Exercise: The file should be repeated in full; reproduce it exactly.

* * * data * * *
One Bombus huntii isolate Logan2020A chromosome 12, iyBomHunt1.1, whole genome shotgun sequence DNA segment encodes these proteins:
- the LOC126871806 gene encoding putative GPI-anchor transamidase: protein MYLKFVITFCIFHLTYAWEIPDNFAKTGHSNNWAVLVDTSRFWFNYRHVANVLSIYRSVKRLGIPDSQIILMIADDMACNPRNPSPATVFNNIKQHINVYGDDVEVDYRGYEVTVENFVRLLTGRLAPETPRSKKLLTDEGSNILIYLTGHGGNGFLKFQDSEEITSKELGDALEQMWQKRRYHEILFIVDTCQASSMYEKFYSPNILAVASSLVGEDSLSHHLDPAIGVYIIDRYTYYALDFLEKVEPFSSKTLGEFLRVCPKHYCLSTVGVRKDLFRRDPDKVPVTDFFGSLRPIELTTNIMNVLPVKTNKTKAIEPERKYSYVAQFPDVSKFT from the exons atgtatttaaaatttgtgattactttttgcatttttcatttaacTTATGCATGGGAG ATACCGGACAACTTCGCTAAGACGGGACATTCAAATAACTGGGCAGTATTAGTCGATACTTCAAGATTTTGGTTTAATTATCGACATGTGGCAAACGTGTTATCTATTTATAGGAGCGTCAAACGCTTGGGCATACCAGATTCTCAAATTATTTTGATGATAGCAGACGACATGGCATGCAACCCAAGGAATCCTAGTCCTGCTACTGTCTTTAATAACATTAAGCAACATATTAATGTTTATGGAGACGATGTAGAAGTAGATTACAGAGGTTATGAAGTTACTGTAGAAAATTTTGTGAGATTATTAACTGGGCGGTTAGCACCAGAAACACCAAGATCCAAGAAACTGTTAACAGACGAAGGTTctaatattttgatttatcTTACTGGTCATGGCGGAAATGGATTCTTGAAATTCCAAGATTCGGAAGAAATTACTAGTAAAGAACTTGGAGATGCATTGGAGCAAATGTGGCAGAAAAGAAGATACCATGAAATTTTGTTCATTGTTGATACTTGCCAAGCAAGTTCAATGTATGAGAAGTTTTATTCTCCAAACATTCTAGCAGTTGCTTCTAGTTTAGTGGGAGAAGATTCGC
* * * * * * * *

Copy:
One Bombus huntii isolate Logan2020A chromosome 12, iyBomHunt1.1, whole genome shotgun sequence DNA segment encodes these proteins:
- the LOC126871806 gene encoding putative GPI-anchor transamidase: protein MYLKFVITFCIFHLTYAWEIPDNFAKTGHSNNWAVLVDTSRFWFNYRHVANVLSIYRSVKRLGIPDSQIILMIADDMACNPRNPSPATVFNNIKQHINVYGDDVEVDYRGYEVTVENFVRLLTGRLAPETPRSKKLLTDEGSNILIYLTGHGGNGFLKFQDSEEITSKELGDALEQMWQKRRYHEILFIVDTCQASSMYEKFYSPNILAVASSLVGEDSLSHHLDPAIGVYIIDRYTYYALDFLEKVEPFSSKTLGEFLRVCPKHYCLSTVGVRKDLFRRDPDKVPVTDFFGSLRPIELTTNIMNVLPVKTNKTKAIEPERKYSYVAQFPDVSKFT from the exons atgtatttaaaatttgtgattactttttgcatttttcatttaacTTATGCATGGGAG ATACCGGACAACTTCGCTAAGACGGGACATTCAAATAACTGGGCAGTATTAGTCGATACTTCAAGATTTTGGTTTAATTATCGACATGTGGCAAACGTGTTATCTATTTATAGGAGCGTCAAACGCTTGGGCATACCAGATTCTCAAATTATTTTGATGATAGCAGACGACATGGCATGCAACCCAAGGAATCCTAGTCCTGCTACTGTCTTTAATAACATTAAGCAACATATTAATGTTTATGGAGACGATGTAGAAGTAGATTACAGAGGTTATGAAGTTACTGTAGAAAATTTTGTGAGATTATTAACTGGGCGGTTAGCACCAGAAACACCAAGATCCAAGAAACTGTTAACAGACGAAGGTTctaatattttgatttatcTTACTGGTCATGGCGGAAATGGATTCTTGAAATTCCAAGATTCGGAAGAAATTACTAGTAAAGAACTTGGAGATGCATTGGAGCAAATGTGGCAGAAAAGAAGATACCATGAAATTTTGTTCATTGTTGATACTTGCCAAGCAAGTTCAATGTATGAGAAGTTTTATTCTCCAAACATTCTAGCAGTTGCTTCTAGTTTAGTGGGAGAAGATTCGC